In November 2017, the Government of Ghana and major cocoa and chocolate companies signed the CFI Joint Framework for Action. At the heart of the Framework is the commitment to no longer convert forest land for cocoa production.

The Framework focuses on

Conservation of national parks and forested land, as well as restoration of forests that have been degraded by cocoa farm encroachment.

Sustainable intensification and  diversification of income in order to increase farmers’ yields and livelihood, to grow “more cocoa on less land” and thereby reduce pressure on forests.

Engagement and empowerment of cocoa-growing communities. In particular mitigation of the social impacts and risks of land-use changes on affected cocoa farmers and their communities.

The Framework for Action was translated into National Implementation plans, released in July 2018. The plan specifies timelines, roles and responsibilities, monitoring and evaluation, and governance. The implementation plan was shaped by public, private and civil society stakeholders, through a series of strategic and technical discussions.

On March 2019, thirty-four company signatories, accounting for about 85% of global cocoa usage, released detailed individual action plans. These plans spell out the specific actions each company will take in 2018-2022, to deliver on their commitments set out in the Frameworks for Action.

Overview of the CFI governance in Ghana

The CFI governance was set up early 2018 and includes a National Oversight Committee at the highest level, a Steering Committee, Technical Working Groups and Task Forces. The National Secretariat, headed up by the Ministry of Land and Natural Resources (MLNR) is supported by a Coordinating Team.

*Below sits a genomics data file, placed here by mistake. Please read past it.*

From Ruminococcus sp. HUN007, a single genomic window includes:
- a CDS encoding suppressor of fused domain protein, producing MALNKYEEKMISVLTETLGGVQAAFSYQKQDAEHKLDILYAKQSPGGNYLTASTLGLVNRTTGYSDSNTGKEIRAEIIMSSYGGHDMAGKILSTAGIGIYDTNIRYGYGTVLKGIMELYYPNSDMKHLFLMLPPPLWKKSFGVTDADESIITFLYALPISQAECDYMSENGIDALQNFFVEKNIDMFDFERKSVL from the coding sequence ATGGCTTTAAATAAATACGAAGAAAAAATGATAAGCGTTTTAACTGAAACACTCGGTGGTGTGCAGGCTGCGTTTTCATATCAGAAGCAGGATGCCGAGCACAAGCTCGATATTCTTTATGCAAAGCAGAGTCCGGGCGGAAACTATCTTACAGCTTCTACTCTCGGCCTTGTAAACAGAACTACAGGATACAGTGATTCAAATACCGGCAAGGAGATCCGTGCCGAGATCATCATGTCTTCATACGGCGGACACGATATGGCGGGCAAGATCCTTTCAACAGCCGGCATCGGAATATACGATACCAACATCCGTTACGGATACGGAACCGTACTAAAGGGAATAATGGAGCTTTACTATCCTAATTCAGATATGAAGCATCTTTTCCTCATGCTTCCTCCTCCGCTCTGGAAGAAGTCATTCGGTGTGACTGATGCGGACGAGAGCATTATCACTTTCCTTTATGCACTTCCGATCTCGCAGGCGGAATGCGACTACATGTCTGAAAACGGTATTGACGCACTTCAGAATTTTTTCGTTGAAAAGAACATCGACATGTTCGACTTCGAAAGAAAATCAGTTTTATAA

Three Technical Working Groups have been established on Production, Protection and Social inclusion.  Six Task Forces established under the Technical Working Groups:
(i)     Climate-smart agroforestry;
(ii)    Fundraising;
(iii)   Mapping;
(iv)   Monitoring and evaluation;
(v)    Social Safeguard;
(vi)   Traceability

Implementing CFI

Through the CFI, 34 companies representing around 85% of total global usage, and 3 producing country governments have made a pledge to work together to put an end to deforestation related to cocoa production and prevent further land degradation.

Beyond the pledge, the CFI provides a platform to help companies and governments formulate and implement detailed action plans to reach these commitments. This includes piloting new approaches at landscape level, to support farmers in adopting sustainable cocoa farming practices, and help communities to protect the forests they depend on.